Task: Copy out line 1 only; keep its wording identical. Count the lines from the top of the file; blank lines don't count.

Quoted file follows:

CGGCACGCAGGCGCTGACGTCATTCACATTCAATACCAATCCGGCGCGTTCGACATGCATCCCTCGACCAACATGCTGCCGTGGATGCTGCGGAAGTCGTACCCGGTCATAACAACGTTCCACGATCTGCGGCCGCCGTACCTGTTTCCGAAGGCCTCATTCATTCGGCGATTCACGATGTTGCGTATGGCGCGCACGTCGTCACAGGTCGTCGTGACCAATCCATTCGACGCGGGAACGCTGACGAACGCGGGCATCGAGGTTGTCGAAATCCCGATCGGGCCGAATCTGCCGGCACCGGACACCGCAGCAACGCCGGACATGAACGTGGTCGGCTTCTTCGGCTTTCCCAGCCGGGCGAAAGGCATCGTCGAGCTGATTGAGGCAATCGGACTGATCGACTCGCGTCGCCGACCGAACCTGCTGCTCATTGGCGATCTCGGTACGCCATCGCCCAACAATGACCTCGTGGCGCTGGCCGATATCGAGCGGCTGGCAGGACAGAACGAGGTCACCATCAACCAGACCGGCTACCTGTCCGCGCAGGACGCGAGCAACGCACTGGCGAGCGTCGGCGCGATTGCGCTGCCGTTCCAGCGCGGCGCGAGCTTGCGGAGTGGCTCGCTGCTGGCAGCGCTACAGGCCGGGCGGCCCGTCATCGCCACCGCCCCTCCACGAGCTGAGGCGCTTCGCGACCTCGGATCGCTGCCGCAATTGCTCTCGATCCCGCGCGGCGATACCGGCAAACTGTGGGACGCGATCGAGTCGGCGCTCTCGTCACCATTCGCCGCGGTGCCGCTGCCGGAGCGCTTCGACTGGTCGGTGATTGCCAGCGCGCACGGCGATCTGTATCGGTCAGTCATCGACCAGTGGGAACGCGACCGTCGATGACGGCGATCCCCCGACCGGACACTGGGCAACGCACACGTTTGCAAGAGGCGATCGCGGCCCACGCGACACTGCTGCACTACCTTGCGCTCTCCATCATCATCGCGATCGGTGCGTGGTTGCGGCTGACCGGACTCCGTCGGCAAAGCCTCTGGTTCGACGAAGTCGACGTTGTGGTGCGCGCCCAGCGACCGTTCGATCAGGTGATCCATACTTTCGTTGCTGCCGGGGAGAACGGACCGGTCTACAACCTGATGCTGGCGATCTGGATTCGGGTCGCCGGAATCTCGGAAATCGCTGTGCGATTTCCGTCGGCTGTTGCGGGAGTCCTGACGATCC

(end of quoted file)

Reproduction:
CGGCACGCAGGCGCTGACGTCATTCACATTCAATACCAATCCGGCGCGTTCGACATGCATCCCTCGACCAACATGCTGCCGTGGATGCTGCGGAAGTCGTACCCGGTCATAACAACGTTCCACGATCTGCGGCCGCCGTACCTGTTTCCGAAGGCCTCATTCATTCGGCGATTCACGATGTTGCGTATGGCGCGCACGTCGTCACAGGTCGTCGTGACCAATCCATTCGACGCGGGAACGCTGACGAACGCGGGCATCGAGGTTGTCGAAATCCCGATCGGGCCGAATCTGCCGGCACCGGACACCGCAGCAACGCCGGACATGAACGTGGTCGGCTTCTTCGGCTTTCCCAGCCGGGCGAAAGGCATCGTCGAGCTGATTGAGGCAATCGGACTGATCGACTCGCGTCGCCGACCGAACCTGCTGCTCATTGGCGATCTCGGTACGCCATCGCCCAACAATGACCTCGTGGCGCTGGCCGATATCGAGCGGCTGGCAGGACAGAACGAGGTCACCATCAACCAGACCGGCTACCTGTCCGCGCAGGACGCGAGCAACGCACTGGCGAGCGTCGGCGCGATTGCGCTGCCGTTCCAGCGCGGCGCGAGCTTGCGGAGTGGCTCGCTGCTGGCAGCGCTACAGGCCGGGCGGCCCGTCATCGCCACCGCCCCTCCACGAGCTGAGGCGCTTCGCGACCTCGGATCGCTGCCGCAATTGCTCTCGATCCCGCGCGGCGATACCGGCAAACTGTGGGACGCGATCGAGTCGGCGCTCTCGTCACCATTCGCCGCGGTGCCGCTGCCGGAGCGCTTCGACTGGTCGGTGATTGCCAGCGCGCACGGCGATCTGTATCGGTCAGTCATCGACCAGTGGGAACGCGACCGTCGATGACGGCGATCCCCCGACCGGACACTGGGCAACGCACACGTTTGCAAGAGGCGATCGCGGCCCACGCGACACTGCTGCACTACCTTGCGCTCTCCATCATCATCGCGATCGGTGCGTGGTTGCGGCTGACCGGACTCCGTCGGCAAAGCCTCTGGTTCGACGAAGTCGACGTTGTGGTGCGCGCCCAGCGACCGTTCGATCAGGTGATCCATACTTTCGTTGCTGCCGGGGAGAACGGACCGGTCTACAACCTGATGCTGGCGATCTGGATTCGGGTCGCCGGAATCTCGGAAATCGCTGTGCGATTTCCGTCGGCTGTTGCGGGAGTCCTGACGATCC